A SMALL patch of land at Spreyton captured the attention of the well-travelled and creative Jessie Vonk who has established a music arts centre and garden to share her and her husband's love of classical music.
Mrs Vonk, a sculptor and former ballerina, moved from Holland to Tasmania after the death of her husband Hans Vonk, an illustrious Dutch conductor.
She built the Hans Vonk Music House in his memory and, today, privately hosts intimate musical events in the captivating natural surroundings almost once a month.
Next month a piano quartet - piano, violin, cello and viola - will play through Virtuosi Tasmania, an ensemble that attracts some of the state's premier musicians to bring classical music to regional Tasmania.
Mrs Vonk said that in the last years of his life, her husband loved to listen to chamber music, a form of classical music traditionally played in small palace chambers, or at house concerts.
``When I immigrated to Tasmania I not only bought three containers, with a grand piano and furniture, but also the idea that I would like to continue his love of chamber music, which we had at the end of his [Hans'] life, so it is like bringing his soul here,'' Mrs Vonk said.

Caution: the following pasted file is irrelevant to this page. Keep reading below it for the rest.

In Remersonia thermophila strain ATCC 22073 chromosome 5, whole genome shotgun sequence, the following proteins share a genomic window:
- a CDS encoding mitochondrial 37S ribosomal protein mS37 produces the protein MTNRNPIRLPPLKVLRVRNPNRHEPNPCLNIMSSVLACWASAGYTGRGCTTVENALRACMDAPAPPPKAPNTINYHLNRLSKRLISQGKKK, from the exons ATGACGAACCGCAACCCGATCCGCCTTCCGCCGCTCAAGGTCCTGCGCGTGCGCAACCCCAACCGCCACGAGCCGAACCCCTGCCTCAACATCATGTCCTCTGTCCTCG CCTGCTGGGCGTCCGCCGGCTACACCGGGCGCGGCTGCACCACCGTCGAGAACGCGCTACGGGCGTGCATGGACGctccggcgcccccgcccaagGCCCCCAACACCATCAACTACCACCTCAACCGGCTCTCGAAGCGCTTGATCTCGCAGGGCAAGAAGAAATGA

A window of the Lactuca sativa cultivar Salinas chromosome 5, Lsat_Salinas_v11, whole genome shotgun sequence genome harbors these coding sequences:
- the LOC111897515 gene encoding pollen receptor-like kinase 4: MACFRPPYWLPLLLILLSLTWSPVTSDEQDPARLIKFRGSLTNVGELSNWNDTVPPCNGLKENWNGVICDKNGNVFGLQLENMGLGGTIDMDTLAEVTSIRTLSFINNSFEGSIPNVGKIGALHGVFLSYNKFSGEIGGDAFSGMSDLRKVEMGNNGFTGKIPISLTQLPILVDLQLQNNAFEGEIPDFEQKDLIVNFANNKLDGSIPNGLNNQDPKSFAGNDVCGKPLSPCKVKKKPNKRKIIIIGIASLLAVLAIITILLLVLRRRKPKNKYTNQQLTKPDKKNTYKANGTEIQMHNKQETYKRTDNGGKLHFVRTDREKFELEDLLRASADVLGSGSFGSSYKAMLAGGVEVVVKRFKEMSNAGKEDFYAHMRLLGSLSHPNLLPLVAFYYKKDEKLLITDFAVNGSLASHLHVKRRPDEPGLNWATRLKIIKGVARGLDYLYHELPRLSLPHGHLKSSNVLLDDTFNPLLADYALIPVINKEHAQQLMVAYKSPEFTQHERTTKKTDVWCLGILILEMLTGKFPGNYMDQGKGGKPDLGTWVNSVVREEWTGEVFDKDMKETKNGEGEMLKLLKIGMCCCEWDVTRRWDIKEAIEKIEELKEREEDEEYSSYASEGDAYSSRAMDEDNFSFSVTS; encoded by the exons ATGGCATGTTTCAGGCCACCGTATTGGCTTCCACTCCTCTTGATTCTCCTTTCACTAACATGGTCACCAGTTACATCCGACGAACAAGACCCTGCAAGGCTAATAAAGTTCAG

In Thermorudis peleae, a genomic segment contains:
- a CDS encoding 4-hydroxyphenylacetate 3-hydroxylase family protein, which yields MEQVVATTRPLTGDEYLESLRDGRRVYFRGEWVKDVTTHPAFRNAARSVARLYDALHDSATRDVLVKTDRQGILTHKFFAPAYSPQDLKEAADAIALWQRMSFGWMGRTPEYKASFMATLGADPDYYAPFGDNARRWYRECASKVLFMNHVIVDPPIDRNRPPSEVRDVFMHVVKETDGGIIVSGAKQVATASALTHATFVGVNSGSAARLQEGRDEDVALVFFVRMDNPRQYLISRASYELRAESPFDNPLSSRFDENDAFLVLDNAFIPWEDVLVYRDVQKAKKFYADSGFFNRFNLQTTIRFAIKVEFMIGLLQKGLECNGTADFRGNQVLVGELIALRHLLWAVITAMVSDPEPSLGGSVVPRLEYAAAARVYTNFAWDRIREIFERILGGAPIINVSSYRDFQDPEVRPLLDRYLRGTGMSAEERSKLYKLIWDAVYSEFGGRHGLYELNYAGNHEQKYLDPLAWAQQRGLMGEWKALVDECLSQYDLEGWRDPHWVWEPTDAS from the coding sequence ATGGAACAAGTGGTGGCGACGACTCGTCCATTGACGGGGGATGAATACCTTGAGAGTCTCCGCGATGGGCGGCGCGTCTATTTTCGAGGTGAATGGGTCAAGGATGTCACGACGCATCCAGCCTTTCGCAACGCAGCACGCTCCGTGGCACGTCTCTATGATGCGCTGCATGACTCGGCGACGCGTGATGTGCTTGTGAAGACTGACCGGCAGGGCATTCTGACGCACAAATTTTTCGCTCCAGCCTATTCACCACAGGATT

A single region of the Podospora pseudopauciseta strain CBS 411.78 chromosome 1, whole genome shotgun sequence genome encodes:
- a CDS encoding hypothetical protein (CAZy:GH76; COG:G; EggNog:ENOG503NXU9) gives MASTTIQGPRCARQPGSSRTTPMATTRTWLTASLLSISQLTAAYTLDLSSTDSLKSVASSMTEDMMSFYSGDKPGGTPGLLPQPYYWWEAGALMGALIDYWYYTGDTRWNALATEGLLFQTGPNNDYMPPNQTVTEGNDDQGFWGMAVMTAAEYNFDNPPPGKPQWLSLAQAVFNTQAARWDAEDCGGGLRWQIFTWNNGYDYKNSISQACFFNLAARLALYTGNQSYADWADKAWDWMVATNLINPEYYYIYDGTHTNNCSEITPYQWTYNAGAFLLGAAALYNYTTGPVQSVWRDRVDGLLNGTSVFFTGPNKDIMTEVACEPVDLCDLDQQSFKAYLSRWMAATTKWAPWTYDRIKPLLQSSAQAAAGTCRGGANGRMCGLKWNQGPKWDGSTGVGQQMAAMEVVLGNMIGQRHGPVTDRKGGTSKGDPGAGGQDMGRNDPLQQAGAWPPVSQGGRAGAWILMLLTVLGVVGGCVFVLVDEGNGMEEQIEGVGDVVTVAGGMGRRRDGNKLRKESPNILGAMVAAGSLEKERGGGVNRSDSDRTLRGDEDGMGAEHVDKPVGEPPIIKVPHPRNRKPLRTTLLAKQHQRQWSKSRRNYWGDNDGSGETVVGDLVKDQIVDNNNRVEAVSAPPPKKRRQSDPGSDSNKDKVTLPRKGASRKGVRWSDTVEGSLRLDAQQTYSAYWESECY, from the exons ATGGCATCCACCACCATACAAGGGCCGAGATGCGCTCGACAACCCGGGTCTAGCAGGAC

``I have had such an incredible life, travelling all over the world and experiencing so many things. With a conductor you are only in big cities but now I am back in nature. I can digest my life.
``I have everything that I love here - nature, sculpture and the music house.''
Mrs Vonk met Hans when he became a conductor for the Dutch National Ballet, for whom she danced with for 11 years.
The couple were married for 35 years until his death from motor neurone disease in 2004.
Two years later she moved to Tasmania to be closer to her family and began to develop the one hectare plot of land that she had owned for some years.
The Hans Vonk Music House was opened in 2010.
``I thought having a piece of land in Tasmania was a joke but I totally fell in love,'' Mrs Vonk said.
``It is paradise. I live here with three cats, one dog and three alpacas. We have animals, nature and art, so you can't think of anything else better, and it makes people happy.''
Musician William Newbery, who will play at the house next month, said the musical setting was stunning.